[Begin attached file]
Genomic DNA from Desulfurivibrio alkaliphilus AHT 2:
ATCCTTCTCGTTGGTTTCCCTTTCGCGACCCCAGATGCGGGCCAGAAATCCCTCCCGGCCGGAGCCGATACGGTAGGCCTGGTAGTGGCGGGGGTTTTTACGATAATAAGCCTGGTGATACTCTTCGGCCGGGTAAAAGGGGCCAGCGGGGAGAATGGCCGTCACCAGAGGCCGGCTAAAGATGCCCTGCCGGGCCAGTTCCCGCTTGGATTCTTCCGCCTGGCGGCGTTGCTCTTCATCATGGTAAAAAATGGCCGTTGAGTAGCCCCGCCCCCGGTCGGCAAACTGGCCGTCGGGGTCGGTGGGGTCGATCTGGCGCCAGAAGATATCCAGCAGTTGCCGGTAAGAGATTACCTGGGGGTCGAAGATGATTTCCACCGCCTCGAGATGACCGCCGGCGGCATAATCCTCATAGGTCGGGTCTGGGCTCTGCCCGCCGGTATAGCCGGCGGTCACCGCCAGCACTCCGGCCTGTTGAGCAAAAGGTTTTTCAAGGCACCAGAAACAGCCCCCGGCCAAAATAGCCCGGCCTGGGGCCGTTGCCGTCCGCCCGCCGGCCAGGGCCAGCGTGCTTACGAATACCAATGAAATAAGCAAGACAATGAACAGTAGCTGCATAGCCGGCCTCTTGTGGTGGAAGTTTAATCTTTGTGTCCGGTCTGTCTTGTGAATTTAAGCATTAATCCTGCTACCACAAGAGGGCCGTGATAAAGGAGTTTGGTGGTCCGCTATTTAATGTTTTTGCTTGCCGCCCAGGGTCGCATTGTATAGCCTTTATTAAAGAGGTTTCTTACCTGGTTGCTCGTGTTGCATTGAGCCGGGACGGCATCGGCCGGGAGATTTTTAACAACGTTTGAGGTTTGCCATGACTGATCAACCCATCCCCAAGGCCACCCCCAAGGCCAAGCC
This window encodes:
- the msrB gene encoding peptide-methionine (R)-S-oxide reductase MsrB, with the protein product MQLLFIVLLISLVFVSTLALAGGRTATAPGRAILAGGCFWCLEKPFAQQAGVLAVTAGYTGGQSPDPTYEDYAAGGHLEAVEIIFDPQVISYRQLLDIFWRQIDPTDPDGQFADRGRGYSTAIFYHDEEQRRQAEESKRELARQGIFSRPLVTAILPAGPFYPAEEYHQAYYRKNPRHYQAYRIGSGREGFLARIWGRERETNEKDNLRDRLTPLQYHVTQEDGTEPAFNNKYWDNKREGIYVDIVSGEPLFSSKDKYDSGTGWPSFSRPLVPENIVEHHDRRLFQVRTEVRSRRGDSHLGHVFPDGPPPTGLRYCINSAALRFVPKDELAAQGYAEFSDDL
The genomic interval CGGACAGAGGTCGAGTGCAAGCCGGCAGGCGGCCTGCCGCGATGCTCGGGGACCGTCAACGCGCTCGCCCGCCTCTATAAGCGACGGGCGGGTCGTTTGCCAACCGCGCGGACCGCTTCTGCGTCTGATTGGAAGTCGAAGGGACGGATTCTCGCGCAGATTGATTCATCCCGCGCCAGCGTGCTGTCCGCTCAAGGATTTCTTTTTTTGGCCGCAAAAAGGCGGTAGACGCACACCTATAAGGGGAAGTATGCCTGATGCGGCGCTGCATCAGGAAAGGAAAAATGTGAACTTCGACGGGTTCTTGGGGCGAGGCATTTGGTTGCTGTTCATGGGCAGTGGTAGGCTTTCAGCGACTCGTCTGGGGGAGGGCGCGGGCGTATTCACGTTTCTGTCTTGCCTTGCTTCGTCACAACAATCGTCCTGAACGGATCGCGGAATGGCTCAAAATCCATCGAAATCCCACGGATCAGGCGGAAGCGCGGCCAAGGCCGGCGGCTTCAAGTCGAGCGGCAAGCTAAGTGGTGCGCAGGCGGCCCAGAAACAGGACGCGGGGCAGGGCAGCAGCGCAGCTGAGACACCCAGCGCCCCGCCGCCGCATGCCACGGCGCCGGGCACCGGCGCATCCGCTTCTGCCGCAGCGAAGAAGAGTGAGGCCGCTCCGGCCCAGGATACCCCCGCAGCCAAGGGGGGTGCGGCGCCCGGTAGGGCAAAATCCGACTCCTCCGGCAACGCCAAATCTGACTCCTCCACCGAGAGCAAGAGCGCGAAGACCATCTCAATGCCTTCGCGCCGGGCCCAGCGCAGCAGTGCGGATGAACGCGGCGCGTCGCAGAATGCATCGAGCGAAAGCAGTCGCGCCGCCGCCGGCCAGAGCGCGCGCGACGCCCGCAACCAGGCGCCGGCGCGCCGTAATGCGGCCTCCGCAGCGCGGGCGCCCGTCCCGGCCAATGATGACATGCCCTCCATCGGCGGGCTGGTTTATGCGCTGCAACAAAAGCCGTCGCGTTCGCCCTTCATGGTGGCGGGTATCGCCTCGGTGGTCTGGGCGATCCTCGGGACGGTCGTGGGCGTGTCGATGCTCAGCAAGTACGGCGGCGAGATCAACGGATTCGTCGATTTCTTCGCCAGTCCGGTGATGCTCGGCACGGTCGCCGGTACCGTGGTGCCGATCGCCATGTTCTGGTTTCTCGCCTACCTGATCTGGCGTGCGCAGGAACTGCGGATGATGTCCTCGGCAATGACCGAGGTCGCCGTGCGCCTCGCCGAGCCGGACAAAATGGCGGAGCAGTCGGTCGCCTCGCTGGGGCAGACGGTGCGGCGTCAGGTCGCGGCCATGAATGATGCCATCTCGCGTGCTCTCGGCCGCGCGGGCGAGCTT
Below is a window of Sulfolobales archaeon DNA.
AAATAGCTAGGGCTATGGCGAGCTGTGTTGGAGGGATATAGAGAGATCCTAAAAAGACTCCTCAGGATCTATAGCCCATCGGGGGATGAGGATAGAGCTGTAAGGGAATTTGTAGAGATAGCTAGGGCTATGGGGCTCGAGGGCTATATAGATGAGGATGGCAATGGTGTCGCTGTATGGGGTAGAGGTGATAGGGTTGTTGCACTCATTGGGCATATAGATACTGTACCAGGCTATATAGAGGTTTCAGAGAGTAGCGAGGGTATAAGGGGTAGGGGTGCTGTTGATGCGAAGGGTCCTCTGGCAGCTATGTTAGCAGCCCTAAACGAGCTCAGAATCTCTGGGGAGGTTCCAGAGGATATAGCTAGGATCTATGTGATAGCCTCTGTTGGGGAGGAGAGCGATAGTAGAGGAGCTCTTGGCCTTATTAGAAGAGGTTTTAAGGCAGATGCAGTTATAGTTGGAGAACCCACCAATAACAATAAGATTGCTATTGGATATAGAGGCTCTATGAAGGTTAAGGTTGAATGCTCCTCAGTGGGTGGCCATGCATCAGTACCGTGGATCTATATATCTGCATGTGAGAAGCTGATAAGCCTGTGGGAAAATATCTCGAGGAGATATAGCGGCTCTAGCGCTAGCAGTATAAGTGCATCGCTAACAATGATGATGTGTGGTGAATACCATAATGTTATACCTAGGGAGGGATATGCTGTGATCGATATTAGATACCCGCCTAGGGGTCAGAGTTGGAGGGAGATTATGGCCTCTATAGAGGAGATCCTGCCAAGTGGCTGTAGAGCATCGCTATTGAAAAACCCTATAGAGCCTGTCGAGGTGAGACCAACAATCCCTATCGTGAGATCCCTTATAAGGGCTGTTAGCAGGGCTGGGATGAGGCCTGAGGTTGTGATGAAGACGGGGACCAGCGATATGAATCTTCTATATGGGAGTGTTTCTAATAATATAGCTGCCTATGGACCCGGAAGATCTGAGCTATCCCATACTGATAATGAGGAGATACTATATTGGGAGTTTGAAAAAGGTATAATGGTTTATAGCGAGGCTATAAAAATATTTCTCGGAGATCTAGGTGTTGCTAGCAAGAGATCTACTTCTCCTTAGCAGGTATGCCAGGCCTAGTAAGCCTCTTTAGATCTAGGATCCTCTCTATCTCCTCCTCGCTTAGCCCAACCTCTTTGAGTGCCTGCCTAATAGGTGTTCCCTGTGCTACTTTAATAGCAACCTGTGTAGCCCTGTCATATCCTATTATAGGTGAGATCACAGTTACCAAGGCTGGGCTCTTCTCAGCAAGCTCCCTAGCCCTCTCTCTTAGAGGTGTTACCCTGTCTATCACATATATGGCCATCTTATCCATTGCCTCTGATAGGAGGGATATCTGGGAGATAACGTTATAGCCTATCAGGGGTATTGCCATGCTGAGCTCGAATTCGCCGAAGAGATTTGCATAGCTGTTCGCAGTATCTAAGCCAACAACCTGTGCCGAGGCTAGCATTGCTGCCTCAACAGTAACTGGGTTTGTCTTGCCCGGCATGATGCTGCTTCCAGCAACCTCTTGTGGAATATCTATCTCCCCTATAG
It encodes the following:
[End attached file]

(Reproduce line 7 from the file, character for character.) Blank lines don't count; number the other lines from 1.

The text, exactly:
AAATAGCTAGGGCTATGGCGAGCTGTGTTGGAGGGATATAGAGAGATCCTAAAAAGACTCCTCAGGATCTATAGCCCATCGGGGGATGAGGATAGAGCTGTAAGGGAATTTGTAGAGATAGCTAGGGCTATGGGGCTCGAGGGCTATATAGATGAGGATGGCAATGGTGTCGCTGTATGGGGTAGAGGTGATAGGGTTGTTGCACTCATTGGGCATATAGATACTGTACCAGGCTATATAGAGGTTTCAGAGAGTAGCGAGGGTATAAGGGGTAGGGGTGCTGTTGATGCGAAGGGTCCTCTGGCAGCTATGTTAGCAGCCCTAAACGAGCTCAGAATCTCTGGGGAGGTTCCAGAGGATATAGCTAGGATCTATGTGATAGCCTCTGTTGGGGAGGAGAGCGATAGTAGAGGAGCTCTTGGCCTTATTAGAAGAGGTTTTAAGGCAGATGCAGTTATAGTTGGAGAACCCACCAATAACAATAAGATTGCTATTGGATATAGAGGCTCTATGAAGGTTAAGGTTGAATGCTCCTCAGTGGGTGGCCATGCATCAGTACCGTGGATCTATATATCTGCATGTGAGAAGCTGATAAGCCTGTGGGAAAATATCTCGAGGAGATATAGCGGCTCTAGCGCTAGCAGTATAAGTGCATCGCTAACAATGATGATGTGTGGTGAATACCATAATGTTATACCTAGGGAGGGATATGCTGTGATCGATATTAGATACCCGCCTAGGGGTCAGAGTTGGAGGGAGATTATGGCCTCTATAGAGGAGATCCTGCCAAGTGGCTGTAGAGCATCGCTATTGAAAAACCCTATAGAGCCTGTCGAGGTGAGACCAACAATCCCTATCGTGAGATCCCTTATAAGGGCTGTTAGCAGGGCTGGGATGAGGCCTGAGGTTGTGATGAAGACGGGGACCAGCGATATGAATCTTCTATATGGGAGTGTTTCTAATAATATAGCTGCCTATGGACCCGGAAGATCTGAGCTATCCCATACTGATAATGAGGAGATACTATATTGGGAGTTTGAAAAAGGTATAATGGTTTATAGCGAGGCTATAAAAATATTTCTCGGAGATCTAGGTGTTGCTAGCAAGAGATCTACTTCTCCTTAGCAGGTATGCCAGGCCTAGTAAGCCTCTTTAGATCTAGGATCCTCTCTATCTCCTCCTCGCTTAGCCCAACCTCTTTGAGTGCCTGCCTAATAGGTGTTCCCTGTGCTACTTTAATAGCAACCTGTGTAGCCCTGTCATATCCTATTATAGGTGAGATCACAGTTACCAAGGCTGGGCTCTTCTCAGCAAGCTCCCTAGCCCTCTCTCTTAGAGGTGTTACCCTGTCTATCACATATATGGCCATCTTATCCATTGCCTCTGATAGGAGGGATATCTGGGAGATAACGTTATAGCCTATCAGGGGTATTGCCATGCTGAGCTCGAATTCGCCGAAGAGATTTGCATAGCTGTTCGCAGTATCTAAGCCAACAACCTGTGCCGAGGCTAGCATTGCTGCCTCAACAGTAACTGGGTTTGTCTTGCCCGGCATGATGCTGCTTCCAGCAACCTCTTGTGGAATATCTATCTCCCCTATAG